Over the decades we’ve seen riots, scandals, assassinations, world wars and cold wars. We’ve struggled with healthcare, financial reform, racial strife, taxes and political mayhem. There’s little we haven’t seen. When elections were over, protests were heard, amendments enacted, and we usually went back to business as usual. No matter how politics, cultural roots or societal platforms differed, we united as AMERICA, not a polarized land of misfit toys. Continue reading “Not In Kansas Anymore”

Politics and other awkward stuff

Divided We Fall

There’s an elephant in the room. In fact, there’s an entire herd. Our country is divided in ways not seen since the Civil War and that divide goes past party, right smack into a giant morass. This land of the free and home of the brave has been steadily careening toward a constitutional crisis and no one seems to know where the brakes are.

Uh oh.

Yes, I know jobs are on a steady rise and so is the stock market. The economy continues its 7-year recovery. So far, so good. But things like incivility, racism, gun violence and moral equivalency are ramping up to unseen levels, too. The gaping crevasse of division has been magnified, in no small way, by the man whose very position is supposed to bring us all together — not fuel a growing turmoil. Under his reign, politics has morphed from that of my parents’ voting climate to a near monarchy. Party has become loyalty to a man, not the law or the values it once held firm. The aura of ‘presidential’ has become a myth as has national unity.

I am proud to be American and always will be, even though, like many relationships, ours can go off the rails sometimes. The relationship can get testy, make you worried and upset, but, like every family’s version of the drunk uncle, we accept it as part of a tribe we love. While we can’t disavow some frankly ugly parts of our American history, we are rightly proud of its multitude of shining achievements, generosity of spirit and so much more.

Your vibe attracts your tribe. Continue reading “Divided We Fall”

Politics and other awkward stuff

We’re Bigger Than This.

Flag USA July 4 Celebration Indendence Day ConceptYes, it was inevitable. Post-election fallout has forced everything else that populates my peculiar mind to take a number.  Actually, I suspect every everyone in the US has PLENTY of thoughts to share right now but these are my two cents — so, fasten your seatbelt!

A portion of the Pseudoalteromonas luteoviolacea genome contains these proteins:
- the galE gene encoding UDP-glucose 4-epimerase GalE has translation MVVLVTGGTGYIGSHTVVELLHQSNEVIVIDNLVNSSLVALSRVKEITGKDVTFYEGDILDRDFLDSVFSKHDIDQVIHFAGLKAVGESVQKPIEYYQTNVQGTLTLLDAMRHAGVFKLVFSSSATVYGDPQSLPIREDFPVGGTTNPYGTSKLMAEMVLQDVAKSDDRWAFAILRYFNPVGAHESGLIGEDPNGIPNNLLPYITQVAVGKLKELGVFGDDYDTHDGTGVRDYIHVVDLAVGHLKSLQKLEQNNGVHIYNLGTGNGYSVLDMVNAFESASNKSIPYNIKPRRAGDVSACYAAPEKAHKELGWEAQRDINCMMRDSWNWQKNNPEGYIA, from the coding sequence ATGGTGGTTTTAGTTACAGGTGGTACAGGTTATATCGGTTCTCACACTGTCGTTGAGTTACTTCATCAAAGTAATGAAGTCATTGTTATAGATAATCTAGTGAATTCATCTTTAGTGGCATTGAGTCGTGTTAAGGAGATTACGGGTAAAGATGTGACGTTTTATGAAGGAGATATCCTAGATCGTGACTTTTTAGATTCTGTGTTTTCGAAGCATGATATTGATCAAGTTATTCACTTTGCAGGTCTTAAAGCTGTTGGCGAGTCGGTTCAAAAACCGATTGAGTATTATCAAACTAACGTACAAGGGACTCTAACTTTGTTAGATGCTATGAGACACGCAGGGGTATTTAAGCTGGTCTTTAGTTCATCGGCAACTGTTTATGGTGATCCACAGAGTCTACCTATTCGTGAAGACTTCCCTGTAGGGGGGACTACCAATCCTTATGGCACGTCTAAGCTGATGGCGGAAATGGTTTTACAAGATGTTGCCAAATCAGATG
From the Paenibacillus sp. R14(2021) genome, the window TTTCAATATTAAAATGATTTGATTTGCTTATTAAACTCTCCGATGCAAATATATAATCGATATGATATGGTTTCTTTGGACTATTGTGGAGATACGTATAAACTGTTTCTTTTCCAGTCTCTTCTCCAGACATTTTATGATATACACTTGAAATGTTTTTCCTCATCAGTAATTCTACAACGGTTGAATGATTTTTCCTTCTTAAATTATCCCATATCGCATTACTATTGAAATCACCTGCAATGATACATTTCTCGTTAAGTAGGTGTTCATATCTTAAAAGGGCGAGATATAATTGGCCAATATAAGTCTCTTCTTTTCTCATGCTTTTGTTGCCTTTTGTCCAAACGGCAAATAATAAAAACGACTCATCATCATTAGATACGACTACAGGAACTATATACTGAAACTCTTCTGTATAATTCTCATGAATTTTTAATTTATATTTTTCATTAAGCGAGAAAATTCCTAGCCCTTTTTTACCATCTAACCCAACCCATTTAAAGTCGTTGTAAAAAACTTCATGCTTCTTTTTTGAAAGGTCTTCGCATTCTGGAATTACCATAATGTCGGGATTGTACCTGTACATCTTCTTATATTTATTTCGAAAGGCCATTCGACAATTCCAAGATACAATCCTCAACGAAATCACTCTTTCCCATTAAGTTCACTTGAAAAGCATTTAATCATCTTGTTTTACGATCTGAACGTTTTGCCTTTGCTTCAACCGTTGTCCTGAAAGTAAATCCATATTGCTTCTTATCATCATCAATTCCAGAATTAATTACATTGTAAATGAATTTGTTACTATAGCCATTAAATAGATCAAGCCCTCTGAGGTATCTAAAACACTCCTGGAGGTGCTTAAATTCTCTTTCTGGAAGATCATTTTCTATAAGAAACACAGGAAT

No one escaped the stress and strain of a seemingly endless campaign that often defied description. Regardless of which side of the aisle you sat, the seats have been horribly uncomfortable. Constant rhetoric irritated tempers and eardrums. Hats were promotional party favors. The issues, candidates and constant rallies neatly sliced up this country and escape to Canada became a handy exit strategy.

Election night saw a fair amount of hand wringing, nail-biting and yelling at the TV. In the end, like white smoke from the Vatican chimney, the results were in – there was a winner. Some were thrilled; others not so much to put it mildly. Whether joy or anguish, there was certainly no lack of emotion on either side and some have not recovered. The dark horse won, not by popular vote, but by something most people only heard in high school history class – Electoral College. Social media was on fire, the airwaves were filled with ‘Monday morning quarterbacking’ and everyone was shell-shocked with either happiness or devastation.

Who I voted for and how I felt about the outcome doesn’t matter. I have plenty of company either way. But one thing seems clear. The real election results evidenced the tragic birth of us’ — and ‘them’. Yes, I realize that our treasured ‘melting pot’ has been melting, in many ways, for years beneath the surface of our indifference and complacency. It just took the proverbial last straw of this year’s vitriolic, inflammatory campaign rhetoric for the pressure cooker to explode – and explode it did. Wedges have been jammed between white people and people of color, LGBT and religious fundamentalists, liberal vs. conservative, urban vs. rural, educated vs. uneducated and — men vs. women. We’ve heard the most inflammatory statements. Racial harassment is rampant. A canyon has opened up and we are all in danger of falling into the abyss. No matter which camp you’re in, to say it all pretty much sucks is a mammoth understatement. Continue reading “We’re Bigger Than This.”